I’ve mentioned my affinity for our local saint, Saint Kateri Tekawitha (pronounced “gaderi dega-gwita”). She is the first Native American saint to be canonized. Her official elevation was in 2012 and her most recent miracle was in 2006. St. Kateri was Algonquin on her mother’s side and Mohawk on her father’s.

Since I was going to visit her shrine in Quebec, I wanted to have her chaplet to pray with while I was there. I wasn’t able to acquire it until after so I drew one and used that for my prayer. Here is a photo of both of them:

Chaplet of St. Kateri Tekawitha.
(c)2021

Reflection at St. Kateri’s Shrine

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[Note: This reflection ended up encompassing many things: travel, spirituality, prayer, politics, and again part of my year of mercy. I hope you enjoy all that it is, and that you see the National Shrine in Fonda, NY one day yourselves. It is a very peaceful place to visit, to sit, and to pray.]



In the early part of November, just because I was in the neighborhood, I decided to visit the Shrine of St. Kateri Tekakwitha. I had a lot on my mind and in watching what was continually unfolding at Standing Rock in North Dakota, I felt helpless towards a people that had captured my imagination and inspiration since I was a child.

I remember playing cowboys & Indians. That was a thing in the 1970s. I always wanted to be an Indian. In college I chose a class titled North American Indians as my anthropology elective. As a preschool teacher, I changed the curriculum for Thanksgiving to avoid making headdresses. I added Native foods to our school’s Thanksgiving feast. Instead of the headdresses, we made more Native American crafts and listened to the drum beats and chanting of Native American music. I can still hear the cassette in my mind as I write this.

On the hill above the Shrine, I went up to the spring, but when I followed the signs to the spring, and walked through the crunchy leaves carpeting the path, I saw the way down and the supporting handrails. I could hear the water.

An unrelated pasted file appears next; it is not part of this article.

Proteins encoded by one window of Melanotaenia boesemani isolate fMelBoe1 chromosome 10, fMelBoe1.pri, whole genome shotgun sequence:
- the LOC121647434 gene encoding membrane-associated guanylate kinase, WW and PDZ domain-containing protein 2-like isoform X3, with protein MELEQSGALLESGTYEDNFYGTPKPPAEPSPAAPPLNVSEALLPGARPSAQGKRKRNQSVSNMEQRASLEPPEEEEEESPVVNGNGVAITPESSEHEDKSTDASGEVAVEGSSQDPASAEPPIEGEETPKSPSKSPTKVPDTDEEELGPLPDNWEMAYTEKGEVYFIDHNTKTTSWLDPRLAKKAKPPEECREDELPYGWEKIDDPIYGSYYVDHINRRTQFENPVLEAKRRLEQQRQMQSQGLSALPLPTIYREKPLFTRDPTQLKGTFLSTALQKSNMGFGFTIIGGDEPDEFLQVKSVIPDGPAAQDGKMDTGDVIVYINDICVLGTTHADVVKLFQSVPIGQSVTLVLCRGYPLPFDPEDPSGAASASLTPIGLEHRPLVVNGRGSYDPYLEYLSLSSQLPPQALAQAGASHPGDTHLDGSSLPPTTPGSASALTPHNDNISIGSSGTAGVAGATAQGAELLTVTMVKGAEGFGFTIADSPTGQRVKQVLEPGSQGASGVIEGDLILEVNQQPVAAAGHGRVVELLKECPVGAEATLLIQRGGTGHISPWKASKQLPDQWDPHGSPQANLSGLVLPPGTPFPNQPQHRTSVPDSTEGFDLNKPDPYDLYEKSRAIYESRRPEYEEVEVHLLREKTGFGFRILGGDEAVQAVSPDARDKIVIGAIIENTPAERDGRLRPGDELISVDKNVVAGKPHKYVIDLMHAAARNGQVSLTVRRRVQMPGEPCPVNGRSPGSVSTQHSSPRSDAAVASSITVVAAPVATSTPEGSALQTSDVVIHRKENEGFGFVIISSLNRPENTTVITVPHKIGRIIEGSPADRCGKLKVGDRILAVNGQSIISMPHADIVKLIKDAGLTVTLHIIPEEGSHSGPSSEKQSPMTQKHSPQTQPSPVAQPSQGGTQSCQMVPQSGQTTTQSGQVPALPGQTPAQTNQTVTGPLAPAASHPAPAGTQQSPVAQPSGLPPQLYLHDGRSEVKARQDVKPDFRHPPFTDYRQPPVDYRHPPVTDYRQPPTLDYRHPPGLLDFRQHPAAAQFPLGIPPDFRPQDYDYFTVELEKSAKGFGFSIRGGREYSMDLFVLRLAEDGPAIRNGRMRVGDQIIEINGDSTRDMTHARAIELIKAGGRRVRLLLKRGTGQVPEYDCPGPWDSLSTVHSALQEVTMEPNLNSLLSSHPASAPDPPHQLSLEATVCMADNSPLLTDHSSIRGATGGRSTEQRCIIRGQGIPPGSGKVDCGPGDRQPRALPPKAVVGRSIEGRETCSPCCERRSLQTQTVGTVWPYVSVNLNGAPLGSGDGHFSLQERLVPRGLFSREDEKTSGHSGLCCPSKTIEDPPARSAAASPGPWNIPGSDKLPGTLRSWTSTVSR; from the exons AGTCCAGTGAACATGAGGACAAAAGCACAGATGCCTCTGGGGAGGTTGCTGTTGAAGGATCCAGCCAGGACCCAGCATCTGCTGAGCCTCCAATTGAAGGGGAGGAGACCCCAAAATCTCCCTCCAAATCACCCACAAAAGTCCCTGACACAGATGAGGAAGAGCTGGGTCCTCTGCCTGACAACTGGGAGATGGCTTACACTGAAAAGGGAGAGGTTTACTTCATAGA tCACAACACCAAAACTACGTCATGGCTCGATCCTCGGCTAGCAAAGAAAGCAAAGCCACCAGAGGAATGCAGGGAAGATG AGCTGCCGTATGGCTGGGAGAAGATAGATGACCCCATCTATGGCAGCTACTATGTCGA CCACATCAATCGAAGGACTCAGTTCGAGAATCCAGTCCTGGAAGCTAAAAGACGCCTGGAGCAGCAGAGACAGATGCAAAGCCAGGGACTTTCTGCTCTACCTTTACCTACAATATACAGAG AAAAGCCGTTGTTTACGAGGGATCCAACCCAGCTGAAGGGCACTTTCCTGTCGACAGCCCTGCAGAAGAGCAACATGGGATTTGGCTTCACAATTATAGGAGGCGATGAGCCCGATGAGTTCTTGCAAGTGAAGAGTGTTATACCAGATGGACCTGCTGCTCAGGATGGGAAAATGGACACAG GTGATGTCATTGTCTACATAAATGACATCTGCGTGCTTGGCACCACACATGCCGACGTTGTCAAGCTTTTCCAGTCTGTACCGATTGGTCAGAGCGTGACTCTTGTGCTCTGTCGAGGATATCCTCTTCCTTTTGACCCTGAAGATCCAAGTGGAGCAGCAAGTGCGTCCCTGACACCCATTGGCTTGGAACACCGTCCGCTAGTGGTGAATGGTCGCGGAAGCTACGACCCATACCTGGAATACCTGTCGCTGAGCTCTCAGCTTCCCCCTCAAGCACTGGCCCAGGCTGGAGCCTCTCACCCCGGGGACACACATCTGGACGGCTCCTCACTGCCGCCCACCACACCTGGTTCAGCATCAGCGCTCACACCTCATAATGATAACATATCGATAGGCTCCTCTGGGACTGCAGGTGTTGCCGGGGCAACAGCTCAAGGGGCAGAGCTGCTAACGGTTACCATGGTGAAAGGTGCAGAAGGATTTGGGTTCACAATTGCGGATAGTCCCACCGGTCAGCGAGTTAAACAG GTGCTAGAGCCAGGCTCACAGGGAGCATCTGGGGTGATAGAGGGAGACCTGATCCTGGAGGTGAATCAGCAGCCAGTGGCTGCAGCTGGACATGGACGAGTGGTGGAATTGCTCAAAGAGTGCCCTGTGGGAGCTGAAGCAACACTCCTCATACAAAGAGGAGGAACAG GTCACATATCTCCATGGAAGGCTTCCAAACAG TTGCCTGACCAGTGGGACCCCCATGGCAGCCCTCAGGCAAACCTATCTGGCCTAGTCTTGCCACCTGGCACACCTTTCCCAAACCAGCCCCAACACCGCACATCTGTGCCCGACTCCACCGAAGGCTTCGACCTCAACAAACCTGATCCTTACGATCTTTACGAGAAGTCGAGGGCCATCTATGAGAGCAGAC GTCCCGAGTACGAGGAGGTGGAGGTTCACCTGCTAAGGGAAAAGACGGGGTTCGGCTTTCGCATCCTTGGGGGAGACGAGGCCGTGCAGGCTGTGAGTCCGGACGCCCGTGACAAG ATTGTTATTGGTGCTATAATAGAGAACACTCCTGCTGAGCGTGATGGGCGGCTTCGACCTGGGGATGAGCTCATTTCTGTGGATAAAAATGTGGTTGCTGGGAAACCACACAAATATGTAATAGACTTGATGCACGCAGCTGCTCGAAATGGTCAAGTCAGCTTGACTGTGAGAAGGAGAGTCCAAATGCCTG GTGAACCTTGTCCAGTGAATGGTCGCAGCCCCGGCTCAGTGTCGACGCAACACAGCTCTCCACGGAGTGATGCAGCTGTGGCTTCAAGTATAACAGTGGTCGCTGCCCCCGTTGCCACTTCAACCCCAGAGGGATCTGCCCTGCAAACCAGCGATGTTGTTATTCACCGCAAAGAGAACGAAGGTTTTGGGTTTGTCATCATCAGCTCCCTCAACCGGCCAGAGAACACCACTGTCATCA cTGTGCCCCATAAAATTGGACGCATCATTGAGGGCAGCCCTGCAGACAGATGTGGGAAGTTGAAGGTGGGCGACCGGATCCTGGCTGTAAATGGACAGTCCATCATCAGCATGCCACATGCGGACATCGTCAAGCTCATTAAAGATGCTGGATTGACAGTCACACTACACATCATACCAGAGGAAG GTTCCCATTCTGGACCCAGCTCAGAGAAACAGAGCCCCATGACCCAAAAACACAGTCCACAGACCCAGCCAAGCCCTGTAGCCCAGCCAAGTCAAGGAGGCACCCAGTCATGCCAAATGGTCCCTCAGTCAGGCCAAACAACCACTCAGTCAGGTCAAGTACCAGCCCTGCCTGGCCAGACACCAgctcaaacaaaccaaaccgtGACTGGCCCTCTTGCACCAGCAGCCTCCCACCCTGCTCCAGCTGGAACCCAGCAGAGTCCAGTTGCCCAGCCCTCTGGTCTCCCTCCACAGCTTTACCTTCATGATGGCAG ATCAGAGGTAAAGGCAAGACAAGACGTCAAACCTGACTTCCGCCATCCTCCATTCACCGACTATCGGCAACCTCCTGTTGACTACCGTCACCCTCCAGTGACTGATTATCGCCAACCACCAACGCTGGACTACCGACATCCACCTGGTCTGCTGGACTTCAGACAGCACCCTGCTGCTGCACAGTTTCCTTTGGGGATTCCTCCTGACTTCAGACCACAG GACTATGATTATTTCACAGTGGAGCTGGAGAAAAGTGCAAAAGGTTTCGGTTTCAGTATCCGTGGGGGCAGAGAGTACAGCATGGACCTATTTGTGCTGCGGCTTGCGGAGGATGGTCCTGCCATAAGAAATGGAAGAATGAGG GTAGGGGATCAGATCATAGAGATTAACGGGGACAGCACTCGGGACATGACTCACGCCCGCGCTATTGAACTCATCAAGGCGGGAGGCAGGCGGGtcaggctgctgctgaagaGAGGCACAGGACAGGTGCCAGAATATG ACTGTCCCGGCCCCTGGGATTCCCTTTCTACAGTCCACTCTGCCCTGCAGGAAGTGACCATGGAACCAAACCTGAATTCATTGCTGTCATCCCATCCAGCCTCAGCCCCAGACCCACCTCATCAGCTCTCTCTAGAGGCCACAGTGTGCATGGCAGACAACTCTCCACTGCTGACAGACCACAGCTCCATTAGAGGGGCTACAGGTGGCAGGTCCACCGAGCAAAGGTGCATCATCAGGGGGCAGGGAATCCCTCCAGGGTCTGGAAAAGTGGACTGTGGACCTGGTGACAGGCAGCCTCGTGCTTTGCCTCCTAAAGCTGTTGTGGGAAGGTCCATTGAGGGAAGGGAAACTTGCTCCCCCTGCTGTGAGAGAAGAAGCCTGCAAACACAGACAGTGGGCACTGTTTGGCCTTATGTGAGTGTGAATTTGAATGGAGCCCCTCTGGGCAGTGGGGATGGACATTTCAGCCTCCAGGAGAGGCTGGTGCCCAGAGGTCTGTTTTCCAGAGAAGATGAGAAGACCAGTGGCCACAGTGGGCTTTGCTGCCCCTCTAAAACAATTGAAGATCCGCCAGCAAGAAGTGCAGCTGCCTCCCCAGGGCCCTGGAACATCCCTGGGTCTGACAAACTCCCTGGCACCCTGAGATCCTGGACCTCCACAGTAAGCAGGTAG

But I was alone and the rest of the way was steep and I was afraid I wouldn’t be able to climb back up, so I missed the spring. I chose not to go down on the slippery leaves. I still felt okay, though, because the spring was the cherry.

At the Shrine, I stood by St. Kateri’s plaque which included the dates of her veneration and canonization. I looked out passed the sign of the cross to the rustic looking buildings to the close knit trees, their narrow trunks rising into the sun. The sun was bright that day, coming down in rays through the pines. The green grass was beginning to be covered in their shedding pine needles.

The buildings themselves were closed for the season, but you can’t close the sky or the air or the land.

I stood there and I prayed. I asked St. Kateri for her intercession for North Dakota and the Sioux and their companions and their supporters. Water protectors. An end to DAPL. An end to the violence against them by more people trying to take their land. Again.

There were water protectors in Bismarck – the citizens and politicians. Dogs weren’t sicced on them. They changed the route to the pipeline. Maybe if there were water protectors in Flint, Michigan they wouldn’t have allowed lead to be in the water.

I guess you could call this a kind of pilgrimage; with purpose and spirit. It was spontaneous and it felt right and it fit in with everything I was trying to do in this past Year of Mercy. I was guided to action, something I could actually do and my heart swelled.

I prayed for peace and I prayed for resistance and strength and the outcome that protects the land and the spirit of the land for everyone who comes after us.

At the Shrine, at the Native American Peace Grove, is the following prayer:

Speak evil of no one, if you can say no

Good of a person, then be silent.

Let not your tongues betray you into

evil. For these are words of our Creator.

Let all strive to cultivate friendship

with those who surround them.

-Handsome Lake – Iroquois Prophet

Thursday Travels – Shrine of Our Lady of Martyrs

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These grounds are a reliquary to the North American Martyrs, St. Isaac Jogues and his Companions, St. Rene Goupil and St. John LaLande. In 1642, the same year Rene Goupil was martyred, the first known recitation of the Rosary was prayed here. This was also the birthplace ten years later after St. Jogues and St. Lalande’s martyrdoms, of St. Kateri Tekakwitha.

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The view of the Mohawk Valley and River from the Shrine Grounds

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Three Crosses bearing the names of the North American Martyrs at the Entrance, at the edge of what was the Mohawk village.